#### Overview of this book

Today's world of science and technology is all about speed and flexibility. When it comes to scientific computing, NumPy is on the top of the list. NumPy will give you both speed and high productivity. "NumPy Cookbook" will teach you all about NumPy, a leading scientific computing library. NumPy replaces a lot of the functionality of Matlab and Mathematica, but in contrast to those products, it is free and open source. "Numpy Cookbook" will teach you to write readable, efficient, and fast code that is as close to the language of Mathematics as much as possible with the cutting edge open source NumPy software library. You will learn about installing and using NumPy and related concepts. At the end of the book, we will explore related scientific computing projects. This book will give you a solid foundation in NumPy arrays and universal functions. You will also learn about plotting with Matplotlib and the related SciPy project through examples. "NumPy Cookbook" will help you to be productive with NumPy and write clean and fast code.
NumPy Cookbook
Credits
www.PacktPub.com
Preface
Free Chapter
Winding Along with IPython
Get to Grips with Commonly Used Functions
Connecting NumPy with the Rest of the World
Audio and Image Processing
Special Arrays and Universal Functions
Profiling and Debugging
Quality Assurance
Speed Up Code with Cython
Index

## Profiling with timeit

`timeit` is a module that allows you to time pieces of code. It is part of the standard Python library. We will time the NumPy `sort` function with several different array sizes. The classic quicksort and merge sort algorithms have an average running time of O(nlogn); so we will try to fit our result to such a model.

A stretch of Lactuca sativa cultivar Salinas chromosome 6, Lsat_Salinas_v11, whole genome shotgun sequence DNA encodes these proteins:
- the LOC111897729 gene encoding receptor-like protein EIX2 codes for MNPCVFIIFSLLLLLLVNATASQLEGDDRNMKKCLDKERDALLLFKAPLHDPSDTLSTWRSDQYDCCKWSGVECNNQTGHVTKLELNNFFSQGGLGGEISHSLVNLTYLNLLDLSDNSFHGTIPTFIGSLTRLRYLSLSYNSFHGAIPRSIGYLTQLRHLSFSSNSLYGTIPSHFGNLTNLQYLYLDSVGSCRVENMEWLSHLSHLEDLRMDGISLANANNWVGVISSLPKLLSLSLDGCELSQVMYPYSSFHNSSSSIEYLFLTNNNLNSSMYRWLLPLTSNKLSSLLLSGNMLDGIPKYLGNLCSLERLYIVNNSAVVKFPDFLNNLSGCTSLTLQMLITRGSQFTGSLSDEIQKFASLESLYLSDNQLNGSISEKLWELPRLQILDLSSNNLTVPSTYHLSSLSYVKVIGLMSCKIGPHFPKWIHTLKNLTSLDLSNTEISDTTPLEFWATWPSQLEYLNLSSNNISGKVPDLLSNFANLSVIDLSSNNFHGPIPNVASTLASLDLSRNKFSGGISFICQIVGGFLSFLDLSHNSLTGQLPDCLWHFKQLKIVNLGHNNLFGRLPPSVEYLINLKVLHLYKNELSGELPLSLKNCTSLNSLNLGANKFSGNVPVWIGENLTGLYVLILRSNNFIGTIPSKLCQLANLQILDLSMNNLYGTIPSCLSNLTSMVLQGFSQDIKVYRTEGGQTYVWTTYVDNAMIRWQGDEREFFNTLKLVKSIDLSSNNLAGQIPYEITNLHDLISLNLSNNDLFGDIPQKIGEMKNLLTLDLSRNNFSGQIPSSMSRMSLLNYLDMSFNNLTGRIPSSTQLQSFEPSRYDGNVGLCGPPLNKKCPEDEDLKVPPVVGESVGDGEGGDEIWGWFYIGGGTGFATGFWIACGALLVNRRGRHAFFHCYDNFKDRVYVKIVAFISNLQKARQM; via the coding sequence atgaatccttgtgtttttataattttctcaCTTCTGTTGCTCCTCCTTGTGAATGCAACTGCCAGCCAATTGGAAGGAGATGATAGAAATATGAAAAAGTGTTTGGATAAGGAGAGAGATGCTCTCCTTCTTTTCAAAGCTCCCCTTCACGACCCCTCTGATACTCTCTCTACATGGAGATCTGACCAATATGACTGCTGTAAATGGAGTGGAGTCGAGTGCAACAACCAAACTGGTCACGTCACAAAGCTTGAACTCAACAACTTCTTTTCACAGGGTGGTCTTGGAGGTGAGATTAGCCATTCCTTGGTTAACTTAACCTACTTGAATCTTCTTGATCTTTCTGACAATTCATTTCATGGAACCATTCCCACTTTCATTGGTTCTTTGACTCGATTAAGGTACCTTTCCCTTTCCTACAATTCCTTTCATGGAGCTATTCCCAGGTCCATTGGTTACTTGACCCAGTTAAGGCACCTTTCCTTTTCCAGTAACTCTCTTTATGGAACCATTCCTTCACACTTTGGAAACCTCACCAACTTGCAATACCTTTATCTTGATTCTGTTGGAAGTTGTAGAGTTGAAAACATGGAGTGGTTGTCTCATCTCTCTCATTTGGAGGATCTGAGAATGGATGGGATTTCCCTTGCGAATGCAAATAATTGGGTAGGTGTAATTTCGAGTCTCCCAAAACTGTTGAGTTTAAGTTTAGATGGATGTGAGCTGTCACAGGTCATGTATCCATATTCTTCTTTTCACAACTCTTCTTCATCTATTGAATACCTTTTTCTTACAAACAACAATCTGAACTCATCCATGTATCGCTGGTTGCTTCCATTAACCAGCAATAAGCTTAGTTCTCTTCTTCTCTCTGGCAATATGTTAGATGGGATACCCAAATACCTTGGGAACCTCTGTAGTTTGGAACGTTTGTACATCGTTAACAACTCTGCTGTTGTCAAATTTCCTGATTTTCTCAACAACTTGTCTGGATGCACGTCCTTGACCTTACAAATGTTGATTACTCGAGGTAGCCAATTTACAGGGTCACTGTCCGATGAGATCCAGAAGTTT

### How to do it...

We will require arrays to sort.

1. Create arrays to sort.

We will create arrays of varying sizes containing random integer values:

```times = numpy.array([])

for size in sizes:
integers = numpy.random.random_integers(1, 10 ** 6, size)```
2. Measure time.

In order to measure time, we need to create a timer and give it a function to execute and specify the relevant imports. After that, sort 100 times to get some data about the sorting times:

```def measure():
timer = timeit.Timer('dosort()', 'from __main__ import dosort')

return timer.timeit(10 ** 2)```
3. Build measurement time arrays.

Build the measurement time arrays by appending times one by one:

`times...`